EDP warned that it will take "the necessary steps, using the legal means at its disposal, to contribute to the return to a fair context.
EDP said on Monday that the regulatory mechanisms on energy prices adopted in Romania and Poland, where it holds investments, do not respect the European rules of taxing only market revenues.
In a statement sent to the Portuguese Securities Market Commission (CMVM), EDP Renováveis – EDP’s 74.98% owned subsidiary – said that “the new legislative framework in place in Romania and Poland does not meet the European Union Council’s principle of only taxing market revenues, as it ignores the financial hedges contracted by EDP”.
“These hedges follow the company’s low-risk strategy to ensure long-term revenues and neutralise the impact of electricity market price volatility on EDP’s revenues,” it said.
In the statement, EDP said that these new taxes “may result in nullifying the effects of existing risk management strategies legitimately implemented by renewable energy producers, resulting in the taxation of unrealised profits, clearly breaching the principles contained in the Regulation”.
EDP Renewables, which owns 521 MW and 697 MW of renewable capacity in Romania and Poland, explained that according to the European Regulation on emergency intervention to address high energy prices, price cap mechanisms should apply “only to market revenues, including hedging operations against fluctuations in the wholesale electricity market”.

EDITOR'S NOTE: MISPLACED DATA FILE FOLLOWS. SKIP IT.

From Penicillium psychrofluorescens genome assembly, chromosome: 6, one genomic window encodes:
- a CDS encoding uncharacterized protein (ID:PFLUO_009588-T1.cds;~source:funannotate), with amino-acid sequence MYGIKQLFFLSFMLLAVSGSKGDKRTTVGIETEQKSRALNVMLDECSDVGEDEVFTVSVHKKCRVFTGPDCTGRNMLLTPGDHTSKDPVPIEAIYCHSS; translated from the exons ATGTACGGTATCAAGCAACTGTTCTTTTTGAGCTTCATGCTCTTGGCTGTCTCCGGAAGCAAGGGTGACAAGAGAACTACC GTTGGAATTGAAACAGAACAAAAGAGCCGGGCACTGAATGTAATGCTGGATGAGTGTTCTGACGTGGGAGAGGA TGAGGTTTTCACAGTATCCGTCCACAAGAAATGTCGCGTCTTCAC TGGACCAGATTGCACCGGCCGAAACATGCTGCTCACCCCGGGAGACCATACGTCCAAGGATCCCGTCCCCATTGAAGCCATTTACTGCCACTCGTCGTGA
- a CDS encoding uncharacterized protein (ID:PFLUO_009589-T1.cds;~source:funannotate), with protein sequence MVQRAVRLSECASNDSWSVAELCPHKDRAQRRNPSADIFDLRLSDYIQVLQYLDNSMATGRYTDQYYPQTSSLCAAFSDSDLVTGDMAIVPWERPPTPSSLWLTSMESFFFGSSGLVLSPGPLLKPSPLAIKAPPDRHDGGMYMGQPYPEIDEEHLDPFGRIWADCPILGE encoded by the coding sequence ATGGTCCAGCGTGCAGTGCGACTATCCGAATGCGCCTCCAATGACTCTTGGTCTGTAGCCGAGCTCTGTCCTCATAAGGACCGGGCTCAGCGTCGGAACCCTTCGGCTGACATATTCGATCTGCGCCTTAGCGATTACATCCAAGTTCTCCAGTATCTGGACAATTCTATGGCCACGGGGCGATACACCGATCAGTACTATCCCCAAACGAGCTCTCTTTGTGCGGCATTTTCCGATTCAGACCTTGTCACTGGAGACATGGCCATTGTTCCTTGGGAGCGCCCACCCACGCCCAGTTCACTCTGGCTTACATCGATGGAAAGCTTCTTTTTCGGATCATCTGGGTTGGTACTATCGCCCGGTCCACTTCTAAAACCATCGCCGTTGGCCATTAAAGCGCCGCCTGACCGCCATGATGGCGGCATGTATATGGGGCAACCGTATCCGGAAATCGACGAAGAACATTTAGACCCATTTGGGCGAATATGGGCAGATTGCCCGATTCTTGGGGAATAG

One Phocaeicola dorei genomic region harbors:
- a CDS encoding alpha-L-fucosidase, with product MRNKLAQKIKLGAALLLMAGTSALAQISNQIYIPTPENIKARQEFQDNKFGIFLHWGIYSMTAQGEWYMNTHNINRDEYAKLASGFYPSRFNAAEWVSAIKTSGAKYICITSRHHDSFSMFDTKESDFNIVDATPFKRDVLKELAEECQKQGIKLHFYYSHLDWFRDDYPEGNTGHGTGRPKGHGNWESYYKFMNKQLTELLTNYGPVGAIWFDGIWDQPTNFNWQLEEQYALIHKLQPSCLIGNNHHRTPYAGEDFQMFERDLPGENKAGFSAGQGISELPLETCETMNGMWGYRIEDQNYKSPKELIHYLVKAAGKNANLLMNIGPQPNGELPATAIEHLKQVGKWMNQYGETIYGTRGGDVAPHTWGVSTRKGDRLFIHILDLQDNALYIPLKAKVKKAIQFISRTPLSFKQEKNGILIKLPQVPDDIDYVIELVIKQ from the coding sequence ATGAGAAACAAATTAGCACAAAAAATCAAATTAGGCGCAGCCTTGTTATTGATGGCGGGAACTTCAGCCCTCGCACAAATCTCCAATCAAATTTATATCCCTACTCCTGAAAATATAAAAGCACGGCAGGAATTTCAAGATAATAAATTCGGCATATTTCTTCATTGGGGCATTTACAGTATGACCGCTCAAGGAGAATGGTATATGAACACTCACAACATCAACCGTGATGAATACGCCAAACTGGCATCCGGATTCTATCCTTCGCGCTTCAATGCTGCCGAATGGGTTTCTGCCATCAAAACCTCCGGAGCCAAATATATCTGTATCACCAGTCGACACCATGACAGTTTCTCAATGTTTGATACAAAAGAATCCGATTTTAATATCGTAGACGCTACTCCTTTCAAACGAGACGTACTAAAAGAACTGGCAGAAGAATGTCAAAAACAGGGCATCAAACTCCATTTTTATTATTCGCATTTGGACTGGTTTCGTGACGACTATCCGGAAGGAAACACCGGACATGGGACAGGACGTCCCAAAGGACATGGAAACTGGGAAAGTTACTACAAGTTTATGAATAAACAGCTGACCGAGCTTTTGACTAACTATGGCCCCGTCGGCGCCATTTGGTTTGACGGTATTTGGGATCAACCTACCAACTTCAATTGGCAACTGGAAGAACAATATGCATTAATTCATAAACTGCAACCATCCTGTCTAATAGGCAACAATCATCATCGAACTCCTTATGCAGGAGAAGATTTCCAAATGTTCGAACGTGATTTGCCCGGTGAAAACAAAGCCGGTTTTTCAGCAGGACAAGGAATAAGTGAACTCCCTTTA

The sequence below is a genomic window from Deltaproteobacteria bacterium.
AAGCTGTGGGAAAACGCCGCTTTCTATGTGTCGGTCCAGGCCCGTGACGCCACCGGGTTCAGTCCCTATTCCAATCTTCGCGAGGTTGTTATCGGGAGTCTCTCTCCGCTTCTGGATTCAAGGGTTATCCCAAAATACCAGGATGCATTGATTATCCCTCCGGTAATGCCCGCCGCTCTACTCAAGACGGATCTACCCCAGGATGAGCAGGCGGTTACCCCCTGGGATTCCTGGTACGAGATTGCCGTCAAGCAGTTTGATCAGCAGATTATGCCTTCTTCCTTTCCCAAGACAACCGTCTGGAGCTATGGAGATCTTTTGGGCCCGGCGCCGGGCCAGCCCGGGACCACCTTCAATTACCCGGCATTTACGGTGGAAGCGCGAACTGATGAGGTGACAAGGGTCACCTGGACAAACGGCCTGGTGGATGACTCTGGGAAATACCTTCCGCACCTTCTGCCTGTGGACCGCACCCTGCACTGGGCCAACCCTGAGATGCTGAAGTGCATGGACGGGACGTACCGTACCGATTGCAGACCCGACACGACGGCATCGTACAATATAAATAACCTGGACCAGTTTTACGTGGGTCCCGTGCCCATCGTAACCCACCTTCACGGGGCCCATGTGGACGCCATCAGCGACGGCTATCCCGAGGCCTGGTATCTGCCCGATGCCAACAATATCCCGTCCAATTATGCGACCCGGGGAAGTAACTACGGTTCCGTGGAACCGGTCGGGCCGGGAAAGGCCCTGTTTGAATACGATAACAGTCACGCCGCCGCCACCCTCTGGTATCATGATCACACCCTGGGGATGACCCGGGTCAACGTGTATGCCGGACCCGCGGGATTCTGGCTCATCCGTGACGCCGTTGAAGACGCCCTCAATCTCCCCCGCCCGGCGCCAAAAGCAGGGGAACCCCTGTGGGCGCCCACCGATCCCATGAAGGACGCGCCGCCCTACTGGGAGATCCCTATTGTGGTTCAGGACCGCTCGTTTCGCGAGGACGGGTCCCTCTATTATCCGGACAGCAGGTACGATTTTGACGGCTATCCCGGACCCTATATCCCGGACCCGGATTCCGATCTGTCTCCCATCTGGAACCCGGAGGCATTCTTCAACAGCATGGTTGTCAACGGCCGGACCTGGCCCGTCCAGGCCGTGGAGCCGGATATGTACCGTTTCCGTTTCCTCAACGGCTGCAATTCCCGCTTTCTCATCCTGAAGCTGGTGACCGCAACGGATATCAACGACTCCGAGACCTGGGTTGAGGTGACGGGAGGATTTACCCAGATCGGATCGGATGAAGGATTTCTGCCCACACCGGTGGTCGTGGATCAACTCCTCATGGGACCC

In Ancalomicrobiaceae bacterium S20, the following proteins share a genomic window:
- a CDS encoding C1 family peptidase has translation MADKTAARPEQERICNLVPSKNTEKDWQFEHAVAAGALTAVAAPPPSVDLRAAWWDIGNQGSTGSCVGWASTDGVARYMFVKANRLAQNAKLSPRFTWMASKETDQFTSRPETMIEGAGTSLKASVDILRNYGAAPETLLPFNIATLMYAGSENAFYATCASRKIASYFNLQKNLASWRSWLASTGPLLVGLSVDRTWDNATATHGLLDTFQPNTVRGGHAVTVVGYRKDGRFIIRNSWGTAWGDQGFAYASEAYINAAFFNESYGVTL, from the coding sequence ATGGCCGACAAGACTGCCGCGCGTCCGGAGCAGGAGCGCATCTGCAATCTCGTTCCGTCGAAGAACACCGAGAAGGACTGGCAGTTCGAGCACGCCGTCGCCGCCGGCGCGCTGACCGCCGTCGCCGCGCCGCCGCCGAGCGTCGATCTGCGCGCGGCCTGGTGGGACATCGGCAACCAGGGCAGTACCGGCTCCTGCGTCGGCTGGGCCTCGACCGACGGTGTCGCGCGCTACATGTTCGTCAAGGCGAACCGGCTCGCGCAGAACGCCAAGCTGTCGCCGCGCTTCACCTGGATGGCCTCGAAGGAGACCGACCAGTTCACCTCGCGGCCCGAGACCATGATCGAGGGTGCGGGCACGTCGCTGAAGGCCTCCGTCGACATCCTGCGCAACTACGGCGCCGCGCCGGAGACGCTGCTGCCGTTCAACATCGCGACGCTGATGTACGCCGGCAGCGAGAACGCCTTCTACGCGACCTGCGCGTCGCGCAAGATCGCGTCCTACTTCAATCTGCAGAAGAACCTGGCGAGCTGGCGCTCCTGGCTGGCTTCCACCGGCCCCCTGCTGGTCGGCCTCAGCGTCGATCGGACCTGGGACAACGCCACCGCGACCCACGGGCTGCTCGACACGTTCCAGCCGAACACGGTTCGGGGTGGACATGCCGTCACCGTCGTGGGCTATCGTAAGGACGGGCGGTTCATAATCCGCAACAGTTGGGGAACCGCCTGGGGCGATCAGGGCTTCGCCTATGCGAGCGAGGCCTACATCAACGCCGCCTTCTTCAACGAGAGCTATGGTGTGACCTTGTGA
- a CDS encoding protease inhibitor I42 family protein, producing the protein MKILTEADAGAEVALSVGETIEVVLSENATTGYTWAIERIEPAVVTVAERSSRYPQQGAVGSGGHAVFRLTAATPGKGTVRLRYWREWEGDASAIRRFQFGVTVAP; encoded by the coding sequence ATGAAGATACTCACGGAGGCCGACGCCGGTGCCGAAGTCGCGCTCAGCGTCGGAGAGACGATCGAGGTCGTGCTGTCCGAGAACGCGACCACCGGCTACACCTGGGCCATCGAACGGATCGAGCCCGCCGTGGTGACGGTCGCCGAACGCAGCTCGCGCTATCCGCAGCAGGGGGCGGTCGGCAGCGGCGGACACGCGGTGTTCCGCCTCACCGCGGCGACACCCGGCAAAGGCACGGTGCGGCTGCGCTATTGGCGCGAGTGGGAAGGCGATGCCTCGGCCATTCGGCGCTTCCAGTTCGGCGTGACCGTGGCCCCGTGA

“This is necessary to avoid harming producers who do not effectively benefit from the current high electricity prices because their revenues are hedged against fluctuations in the wholesale electricity market,” it stressed.
It also explained that, in this context, the governments of Romania and Poland have recently introduced emergency measures to limit the revenues obtained by renewable energy producers and other market participants.
In Romania, it adds, “a 100% tax has been introduced on revenues exceeding 450 RON/MWh, as well as a withholding on behalf of off-takers”, and, in Poland, the mechanism is applicable to energy that is not covered by Contracts for Difference1, through a 100% tax “for revenues exceeding 345 PLN/MWh in wind projects with Green Certificates, or at the contracted price in projects that have Contracts for Difference”.
The company considers that “the new legislative framework in place in Romania and Poland does not meet the principle of the Council of the European Union” and says that the measures applied “have a direct impact on EDP’s activity, which will have to pay the taxes as if it were benefiting from the current high prices in the electricity market, without considering the costs incurred with the financial hedges in the energy markets”.
“This failure to consider financial hedges may result in unjustified payments and potential costs estimated at €0.3 billion in 2023, depending on the evolution of electricity prices in wholesale markets, the interpretation and/or final implementation of recently published legislation and its compatibility with international agreements in force,” it adds.
EDP also warned that it will take “the necessary steps, using the legal means at its disposal, to contribute to the return to a fair context that can enable much-needed investments in renewable energy in these countries and in the European Union in general”.